Red Dead Redemption 2 : 105 GB of disk space required. Shadow of War : 98 GB. Final Fantasy 15 : almost 150 GB. Why the hell do these games take up so much space on your hard drive?
Here are a few different factors play a role. And to be exact, we're talking about big, AAA 3D games, not Minecraft or Stardew Valley . But in the simplest case, there are three main reasons: game files get bigger, game worlds get bigger, and available space becomes cheaper. Let us examine that.
High Resolution Game Files Are Larger
Wrap the story back over 20 years to the dawn of 3D gaming. At that time, both the characters and the environments in 3D games were simple, as developers were busy with the tools of a new art form. Here's a look at what Solid Snake, by the venerable Metal Gear franchise, looked like in 1
Metal Gear Solid was a top-notch at the time, offering some of the most stunning 3D graphics available on every console, but today Snake looks blocky and simple: you can Polygons that make up his head count practically, and the textures (two-dimensional images superimposed over the polygonal models, such as wallpapers, to define them) are blocky and pixelated.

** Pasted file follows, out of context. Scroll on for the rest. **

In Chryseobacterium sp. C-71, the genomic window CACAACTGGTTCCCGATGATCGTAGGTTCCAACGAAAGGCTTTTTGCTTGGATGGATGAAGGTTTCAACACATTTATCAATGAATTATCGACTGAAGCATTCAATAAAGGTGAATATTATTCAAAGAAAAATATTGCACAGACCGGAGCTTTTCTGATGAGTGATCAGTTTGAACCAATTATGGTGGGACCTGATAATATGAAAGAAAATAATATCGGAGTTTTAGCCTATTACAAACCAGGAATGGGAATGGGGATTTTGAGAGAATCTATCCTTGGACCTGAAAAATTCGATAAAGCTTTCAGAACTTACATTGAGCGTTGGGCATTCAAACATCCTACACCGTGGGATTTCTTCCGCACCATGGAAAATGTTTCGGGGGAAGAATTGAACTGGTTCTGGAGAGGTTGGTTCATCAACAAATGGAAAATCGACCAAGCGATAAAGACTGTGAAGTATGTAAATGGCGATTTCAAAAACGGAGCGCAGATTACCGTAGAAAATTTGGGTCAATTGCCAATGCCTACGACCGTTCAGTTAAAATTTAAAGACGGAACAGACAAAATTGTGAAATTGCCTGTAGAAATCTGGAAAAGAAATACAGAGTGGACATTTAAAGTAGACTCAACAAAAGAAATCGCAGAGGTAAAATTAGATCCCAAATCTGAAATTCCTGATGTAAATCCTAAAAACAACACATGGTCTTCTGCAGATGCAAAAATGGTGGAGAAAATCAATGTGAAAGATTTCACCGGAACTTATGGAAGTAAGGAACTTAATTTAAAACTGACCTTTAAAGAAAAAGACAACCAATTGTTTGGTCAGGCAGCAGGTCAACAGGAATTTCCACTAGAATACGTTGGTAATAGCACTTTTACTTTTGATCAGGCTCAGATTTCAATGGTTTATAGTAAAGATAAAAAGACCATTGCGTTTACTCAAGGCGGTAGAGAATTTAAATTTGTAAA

That's because the original PlayStation was only a fraction Not only were these older consoles unable to render more complex characters and environments, they did not have to: D he PS1 was only able to output videos with a resolution of 320 × 240 for most games. If you're reading this article on a new phone, that's less than a square inch of its small but high-resolution screen.
That was about all the loyalty needed to maximize the capabilities of 90s television. Game sizes with simpler 3D models and low-resolution 2D textures were correspondingly small: on two compact discs Metal Gear Solid consumed about 1.5 GB of storage space. PC games could be bigger and produce more high-resolution graphics, but they were still a fraction of the size of modern games.
Now consider a modern version of this character for comparison: Solid Snake from Metal Gear Solid 5 released in 2015.
Snake's face is almost photorealistic: apart from a few angles on eye patch and hair, it's hard to say that this is a collection of polygons and textures and not a real person. These textures are also important: they are now equipped with sufficient resolution so that players who see them on a 1080p or 4K TV will not see pixelated blocks (unless they approach closer).
More visual information, such as modified surfaces for light effects, different materials that behave differently in the physics engine, and things like floating particles for smoke or fire add layers to the complexity of the graph. And all of this happens in real time, in a game engine that the player can interact with, not in a previously rendered cutscene like in a CG movie. Is it any wonder that MGS5 claims twenty times the original travel margin?